jueves, 21 de abril de 2011

Poetry - Poesia: Blanca Varela - Distantes y nunca tan próximos - Distant and Never so Close

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Blanca Varela


Distantes y nunca tan próximos
by Blanca Varela

distantes y nunca tan próximos
caminamos sobre una tierra que zozobra
acostados en ella o simplemente de pie
sentimos el corcoveo del tiempo

no se trata de llamas temibles
ni de mares ingobernables
en esta tierra la mente y el cuerpo
tienen el mismo vaivén
en el aire que carece de peso
ya que nada es diferente en la memoria
de lo que hemos visto o imaginado

soñamos como vivimos
esperando sin certeza ni ciencia
lo único que sospechamos definitivo
el acorde final en esta vaga música
que nos encierra

a veces la duda
explícita como una flor
con pétalos y señales nos induce
a girar en nuestros ejes
a tener sed
a beber entintado labios imaginados
en el odre más viejo y mortal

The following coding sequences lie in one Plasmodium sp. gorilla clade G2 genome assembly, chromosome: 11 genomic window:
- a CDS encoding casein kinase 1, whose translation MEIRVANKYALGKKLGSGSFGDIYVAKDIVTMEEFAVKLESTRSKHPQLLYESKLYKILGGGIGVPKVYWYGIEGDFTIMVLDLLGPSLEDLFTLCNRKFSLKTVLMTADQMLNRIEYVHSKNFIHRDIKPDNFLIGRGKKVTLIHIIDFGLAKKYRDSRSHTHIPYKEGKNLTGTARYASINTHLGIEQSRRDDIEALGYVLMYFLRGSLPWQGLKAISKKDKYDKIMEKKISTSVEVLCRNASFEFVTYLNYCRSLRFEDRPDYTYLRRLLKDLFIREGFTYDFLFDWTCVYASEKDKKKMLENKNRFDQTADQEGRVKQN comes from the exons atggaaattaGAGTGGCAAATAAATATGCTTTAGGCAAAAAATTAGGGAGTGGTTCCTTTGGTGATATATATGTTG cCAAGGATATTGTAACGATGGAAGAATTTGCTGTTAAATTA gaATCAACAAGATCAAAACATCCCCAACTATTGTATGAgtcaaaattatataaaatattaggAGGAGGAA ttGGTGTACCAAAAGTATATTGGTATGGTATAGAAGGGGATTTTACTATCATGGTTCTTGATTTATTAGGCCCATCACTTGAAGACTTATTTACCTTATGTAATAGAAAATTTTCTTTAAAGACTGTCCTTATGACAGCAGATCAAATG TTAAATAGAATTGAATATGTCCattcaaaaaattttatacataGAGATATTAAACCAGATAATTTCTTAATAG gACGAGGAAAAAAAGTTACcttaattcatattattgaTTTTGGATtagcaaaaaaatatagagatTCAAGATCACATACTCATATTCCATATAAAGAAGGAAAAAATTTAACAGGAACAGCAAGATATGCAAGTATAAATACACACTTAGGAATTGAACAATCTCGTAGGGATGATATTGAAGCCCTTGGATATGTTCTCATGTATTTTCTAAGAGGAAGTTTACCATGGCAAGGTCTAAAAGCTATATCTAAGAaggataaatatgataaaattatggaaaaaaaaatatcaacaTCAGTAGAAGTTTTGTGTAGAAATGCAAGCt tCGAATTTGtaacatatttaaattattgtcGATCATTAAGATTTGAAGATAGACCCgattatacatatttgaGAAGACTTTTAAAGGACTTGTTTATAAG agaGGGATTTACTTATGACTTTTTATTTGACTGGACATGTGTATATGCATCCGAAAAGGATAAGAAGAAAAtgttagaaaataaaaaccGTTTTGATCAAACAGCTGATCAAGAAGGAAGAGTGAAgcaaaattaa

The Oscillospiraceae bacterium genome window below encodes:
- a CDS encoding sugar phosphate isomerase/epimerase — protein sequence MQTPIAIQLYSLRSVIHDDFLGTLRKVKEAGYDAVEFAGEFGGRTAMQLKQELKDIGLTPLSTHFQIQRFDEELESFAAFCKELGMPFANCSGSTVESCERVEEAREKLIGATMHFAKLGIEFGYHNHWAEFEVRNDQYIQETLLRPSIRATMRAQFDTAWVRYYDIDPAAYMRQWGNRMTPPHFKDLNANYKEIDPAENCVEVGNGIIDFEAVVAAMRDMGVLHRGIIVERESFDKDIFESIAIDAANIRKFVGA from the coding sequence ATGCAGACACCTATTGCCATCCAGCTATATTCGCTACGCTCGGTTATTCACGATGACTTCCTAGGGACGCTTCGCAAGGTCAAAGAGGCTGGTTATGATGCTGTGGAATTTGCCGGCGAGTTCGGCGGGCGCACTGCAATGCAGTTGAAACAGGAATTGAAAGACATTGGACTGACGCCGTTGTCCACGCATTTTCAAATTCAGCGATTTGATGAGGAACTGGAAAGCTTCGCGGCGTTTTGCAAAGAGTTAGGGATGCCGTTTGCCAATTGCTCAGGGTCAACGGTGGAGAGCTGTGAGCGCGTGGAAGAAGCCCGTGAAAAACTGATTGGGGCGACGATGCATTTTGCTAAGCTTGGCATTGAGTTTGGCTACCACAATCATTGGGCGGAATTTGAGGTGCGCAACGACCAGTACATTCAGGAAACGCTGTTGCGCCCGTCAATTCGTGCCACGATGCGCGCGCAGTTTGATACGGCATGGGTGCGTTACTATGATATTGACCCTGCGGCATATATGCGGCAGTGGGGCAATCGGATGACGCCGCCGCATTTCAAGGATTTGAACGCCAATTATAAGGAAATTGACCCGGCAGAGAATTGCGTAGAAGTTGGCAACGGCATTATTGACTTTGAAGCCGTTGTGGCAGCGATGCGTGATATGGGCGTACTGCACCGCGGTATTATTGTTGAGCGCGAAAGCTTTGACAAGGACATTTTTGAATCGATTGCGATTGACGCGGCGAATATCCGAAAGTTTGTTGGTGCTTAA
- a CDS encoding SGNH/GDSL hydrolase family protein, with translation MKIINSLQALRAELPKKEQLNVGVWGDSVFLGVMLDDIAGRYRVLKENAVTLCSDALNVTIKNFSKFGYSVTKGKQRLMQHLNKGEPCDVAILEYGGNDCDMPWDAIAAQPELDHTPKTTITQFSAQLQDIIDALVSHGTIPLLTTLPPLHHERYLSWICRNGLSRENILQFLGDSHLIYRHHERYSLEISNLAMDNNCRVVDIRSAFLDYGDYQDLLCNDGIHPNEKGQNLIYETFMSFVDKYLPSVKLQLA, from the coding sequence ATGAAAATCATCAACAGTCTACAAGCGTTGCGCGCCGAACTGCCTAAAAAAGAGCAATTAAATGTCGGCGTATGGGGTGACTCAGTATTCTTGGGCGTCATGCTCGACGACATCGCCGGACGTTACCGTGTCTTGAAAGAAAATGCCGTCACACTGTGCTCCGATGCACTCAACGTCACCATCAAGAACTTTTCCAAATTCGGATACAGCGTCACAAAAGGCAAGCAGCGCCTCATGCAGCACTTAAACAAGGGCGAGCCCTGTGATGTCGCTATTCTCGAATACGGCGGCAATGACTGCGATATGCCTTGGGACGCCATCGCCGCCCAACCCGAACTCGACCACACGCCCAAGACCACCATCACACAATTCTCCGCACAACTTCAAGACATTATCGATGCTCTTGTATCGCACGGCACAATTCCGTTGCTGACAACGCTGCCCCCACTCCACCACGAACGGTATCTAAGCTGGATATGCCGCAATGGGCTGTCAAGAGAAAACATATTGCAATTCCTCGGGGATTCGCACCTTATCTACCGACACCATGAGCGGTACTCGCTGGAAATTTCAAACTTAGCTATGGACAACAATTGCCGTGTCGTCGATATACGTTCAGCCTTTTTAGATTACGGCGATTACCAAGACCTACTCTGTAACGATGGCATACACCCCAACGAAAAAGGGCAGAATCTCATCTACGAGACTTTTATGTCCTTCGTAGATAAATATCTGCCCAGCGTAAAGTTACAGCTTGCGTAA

lugar oscuro sitio de luz
sería el cielo en el ojo que se mira
en la mano que se cierra
para asirse a sí misma
en lo inmensamente abierto

a la postre como quien cierra un ataúd
o una carta
un rayo de sol
como una espada asomará para cegarnos
y abrir de par en par la oscuridad
como una fruta asombrosamente herida
como una puerta que nada oculta
y sólo guarda lo mismo

Distant and Never so Close
by Blanca Varela

distant and never so close
we walk on/over an earth/land which sinks/capsizes/founders/collapses
lying (down) on it or simply on foot
we sense/feel the bucking/plunging/prancing about of time

it is not about fearful flames
nor ungovernable seas
on this earth/land mind and body
have the same swaying/to-ing and fro-ing/lurching/backwards and forwards motion/ups and downs/coming and goings
in the air which lacks weight
now that/since nothing is different in memory
from what we have seen or imagined

we dream as we live
waiting without certainty or science
the only thing we suspect definite/definitive/final
the final chord in the vague music
which envelops/encloses us

sometimes doubt
explicit like/as a flower